The Williamson County Fair honors our county's Century Farms with an exhibit and dinner each year. The exhibit educates fairgoers on the significance of these special farms by sharing photos and information on each farm and family. There are currently 37 Century Farms in Williamson County. Unfortunately the dinner will not be held in 2021 due to reconfiguring of the overall layout to provide for social distancing.
The Tennessee Century Farms Program was created in 1975 by the Tennessee Department of Agriculture as part of our nation’s bicentennial celebration. The primary focus of the program is to continue honoring and recognizing the dedication and contributions of families who have owned and farmed the same land for at least 100 years. Since its inception, the statewide and ongoing program has 1487 certified farms. Of that number, 52 farms were founded in or prior to the year 1796, the year Tennessee became a state. 30 farms are on the National Register, and 8 are a part of the Land Trust for Tennessee. Additionally, 7 have African-American founders, and 4 were founded by women.
Photos of some of our Williamson County Farms are shown on the right. All others are as follows:
Bagend Farm, in the Bethesda community, was established in 1848 by Nancy Smithson. Ownership by women in the nineteenth century was uncommon because of property laws. The tradition of female ownership continues today.
Bluegrass Farm, 1825, was founded by John B. and Elizabeth Bond. He was a blacksmith in the eastern part of the county as early as 1797. American Polled Herefords are part of the farm’s livestock history.
Bond Farm, 1870, also in Bethesda, was the home of P. D. Scales and his wife, Mary and their children. Beef cattle and hay are raised by their descendants today.
Cannon Farm, south of Franklin, was part of the land grant of Col. Hardy Murfree, a Revolutionary War veteran who is buried on the farm. Samuel and Nancy Perkins purchased nearly 800 acres in 1842.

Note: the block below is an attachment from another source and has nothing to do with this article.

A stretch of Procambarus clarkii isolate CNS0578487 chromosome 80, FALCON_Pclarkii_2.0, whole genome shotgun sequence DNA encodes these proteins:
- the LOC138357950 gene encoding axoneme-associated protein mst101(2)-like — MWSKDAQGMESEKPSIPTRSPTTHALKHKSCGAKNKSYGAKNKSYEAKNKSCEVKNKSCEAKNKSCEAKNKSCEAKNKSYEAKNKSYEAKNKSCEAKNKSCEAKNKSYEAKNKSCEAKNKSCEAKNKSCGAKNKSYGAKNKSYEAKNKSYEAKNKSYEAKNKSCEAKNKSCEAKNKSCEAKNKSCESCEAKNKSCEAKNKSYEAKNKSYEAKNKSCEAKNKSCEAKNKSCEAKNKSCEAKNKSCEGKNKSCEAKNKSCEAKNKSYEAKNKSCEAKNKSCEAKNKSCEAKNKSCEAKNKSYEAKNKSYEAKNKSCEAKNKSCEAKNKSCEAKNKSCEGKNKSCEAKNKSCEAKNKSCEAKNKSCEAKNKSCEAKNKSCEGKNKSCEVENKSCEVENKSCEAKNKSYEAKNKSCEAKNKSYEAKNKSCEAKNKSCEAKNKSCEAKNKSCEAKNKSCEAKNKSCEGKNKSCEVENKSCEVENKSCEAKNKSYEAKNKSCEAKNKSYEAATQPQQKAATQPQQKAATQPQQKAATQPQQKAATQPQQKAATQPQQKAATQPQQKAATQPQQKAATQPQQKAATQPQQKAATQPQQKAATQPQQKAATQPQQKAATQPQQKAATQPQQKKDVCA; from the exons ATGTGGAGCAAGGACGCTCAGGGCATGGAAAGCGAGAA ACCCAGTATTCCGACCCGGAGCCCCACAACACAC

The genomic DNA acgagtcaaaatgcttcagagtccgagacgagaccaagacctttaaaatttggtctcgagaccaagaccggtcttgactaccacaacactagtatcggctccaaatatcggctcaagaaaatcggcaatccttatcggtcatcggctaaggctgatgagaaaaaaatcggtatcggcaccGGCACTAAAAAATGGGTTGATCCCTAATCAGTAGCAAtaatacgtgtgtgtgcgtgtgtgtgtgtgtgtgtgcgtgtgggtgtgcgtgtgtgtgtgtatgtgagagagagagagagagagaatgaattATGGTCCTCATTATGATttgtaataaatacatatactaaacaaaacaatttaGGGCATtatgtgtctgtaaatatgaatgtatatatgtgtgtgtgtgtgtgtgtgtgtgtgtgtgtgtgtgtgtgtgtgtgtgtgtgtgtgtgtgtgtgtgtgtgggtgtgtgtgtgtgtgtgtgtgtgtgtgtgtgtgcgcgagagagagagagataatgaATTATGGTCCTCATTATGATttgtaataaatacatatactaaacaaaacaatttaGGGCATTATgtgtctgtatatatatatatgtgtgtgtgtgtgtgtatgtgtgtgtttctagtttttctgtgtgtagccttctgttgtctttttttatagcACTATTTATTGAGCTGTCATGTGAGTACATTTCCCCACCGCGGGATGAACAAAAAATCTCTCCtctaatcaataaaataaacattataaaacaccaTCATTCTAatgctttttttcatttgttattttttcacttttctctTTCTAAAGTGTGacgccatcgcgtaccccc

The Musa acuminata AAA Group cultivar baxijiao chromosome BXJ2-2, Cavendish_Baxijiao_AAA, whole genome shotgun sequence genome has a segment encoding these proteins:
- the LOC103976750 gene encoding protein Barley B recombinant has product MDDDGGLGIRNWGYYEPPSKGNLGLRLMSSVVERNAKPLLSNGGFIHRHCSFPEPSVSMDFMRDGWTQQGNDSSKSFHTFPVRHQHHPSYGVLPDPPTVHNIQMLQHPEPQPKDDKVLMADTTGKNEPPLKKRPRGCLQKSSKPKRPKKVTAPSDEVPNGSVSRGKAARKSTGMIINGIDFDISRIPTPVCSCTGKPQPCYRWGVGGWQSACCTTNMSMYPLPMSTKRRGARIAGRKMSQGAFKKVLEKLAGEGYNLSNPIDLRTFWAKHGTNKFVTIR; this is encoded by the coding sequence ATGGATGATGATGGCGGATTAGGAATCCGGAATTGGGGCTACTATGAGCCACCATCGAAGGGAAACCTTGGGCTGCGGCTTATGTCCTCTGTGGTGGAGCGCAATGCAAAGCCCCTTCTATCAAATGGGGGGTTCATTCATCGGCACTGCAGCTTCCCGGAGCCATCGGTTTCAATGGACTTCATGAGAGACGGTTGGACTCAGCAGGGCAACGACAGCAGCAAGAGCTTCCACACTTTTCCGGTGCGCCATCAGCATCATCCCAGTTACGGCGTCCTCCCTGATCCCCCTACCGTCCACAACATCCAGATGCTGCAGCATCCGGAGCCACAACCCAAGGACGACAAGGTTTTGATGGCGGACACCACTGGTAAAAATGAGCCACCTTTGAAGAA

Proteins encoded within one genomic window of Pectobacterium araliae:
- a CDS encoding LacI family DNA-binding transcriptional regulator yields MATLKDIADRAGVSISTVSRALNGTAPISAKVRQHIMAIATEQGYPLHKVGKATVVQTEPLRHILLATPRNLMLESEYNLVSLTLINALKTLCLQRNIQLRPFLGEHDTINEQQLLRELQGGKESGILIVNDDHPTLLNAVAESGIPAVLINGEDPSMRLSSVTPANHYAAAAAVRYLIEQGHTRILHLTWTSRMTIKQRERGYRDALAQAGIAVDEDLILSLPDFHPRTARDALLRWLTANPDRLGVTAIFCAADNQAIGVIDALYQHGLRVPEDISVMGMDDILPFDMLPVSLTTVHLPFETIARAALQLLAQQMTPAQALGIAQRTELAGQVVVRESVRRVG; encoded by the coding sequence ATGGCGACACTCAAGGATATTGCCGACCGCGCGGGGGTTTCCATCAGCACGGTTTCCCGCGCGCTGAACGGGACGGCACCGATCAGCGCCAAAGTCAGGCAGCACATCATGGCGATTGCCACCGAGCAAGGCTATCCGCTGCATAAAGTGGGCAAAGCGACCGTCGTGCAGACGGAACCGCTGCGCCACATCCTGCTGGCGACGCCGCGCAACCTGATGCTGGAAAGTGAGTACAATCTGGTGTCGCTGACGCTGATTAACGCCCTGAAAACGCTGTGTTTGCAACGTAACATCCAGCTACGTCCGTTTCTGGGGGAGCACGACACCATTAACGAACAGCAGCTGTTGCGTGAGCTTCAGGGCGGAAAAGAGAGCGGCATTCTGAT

Cedar Lane Farm was established in 1896 by James Walker and Rebecca Cathy Walker. The great granddaughter of the founding couple is the owner of the farm today.
Creekside Farm is a landmark property just north of Franklin with an 1835 house and springhouse from about 1866. Five siblings, great-grandchildren of the founders John and Cynthia McEwen, managed the farm throughout the twentieth century.
Crystal Valley Farm is in the northeastern part of the county and dates to 1869 when James Thomas Carroll McCanless purchased over 400 acres to grow cotton, grains and livestock. The McCanless name continues in today’s ownership.
Gentry Farm, located near Triune, was the home of A. D. Gentry who acquired the property in 1887. His wife was Mary Jane McCanless and they had ten children. Their descendants raise hay and cattle on about 80 acres.
German Farm was founded by Zacheus German in 1830. The son of Daniel German, an early settler, Zachesu specialized in breeding fine horses. He and his wife Emeline McEwen had fourteen children and their line continues in the owners today.
Glenn Acres, 1786, has the distinction of being the oldest Century Farm in the county and predates statehood. Founding couple Thomas Gillespie and his wife Naomi were the grandparents of Jane Knox Polk, the mother of President James Knox Polk.
Locust Guard Farm, 1800, was settled by Revolutionary War veteran John Motheral and his wife Jane Currie. Progressive farming and community service have been the practice of generations of their descendants--the Ring family.
Longview Farm was founded by Virginia Brown Pointer in 1897. Her land near the Maury County line has seen many changes as roads and development have reduced the farm from 200 to 24 acres.
Ozburn Hollow Farm in Triune was founded by Robert Ozburn, one of many Scots-Irish who settled in Williamson County. He served in the Colonial Army from 1775-1781. Several nineteenth century buildings remain on this historic farmstead.
Sherwood Green Farm is named for another Revolutionary War veteran who came from North Carolina; he began farming in the county in 1808. Green fathered twelve children with two wives leaving a legacy of family farming that continues today in Nolensville.
Valley View Farm is the legacy of Allen F. Wood who began farming with 50 acres in 1827 where he practiced general farming. The original log dwelling is incorporated into the main farm residence.
Walker Farm was founded in 1900 by William Thomas Walker and his wife Harriet Beech. He owned and operated a grist mill and hauled lumber to Nashville by a mule-pulled wagon. The farm is home to multiple generations of the Walkers.
Woodland Farm, on the Old Natchez Trace, has been the home of the Moran family since 1857. In that year, Sam Houston Moran and his wife Margaret Fair Moran moved here and raised twelve children. Several historic buildings remain on the farm.
Woodland View Farm traces its founding to Richard Herbert, an Englishman who purchased the property in 1820. The Herbert's have raised a variety of row crops and livestock over the years. A barn built in 1845 and a springhouse remain on the farm.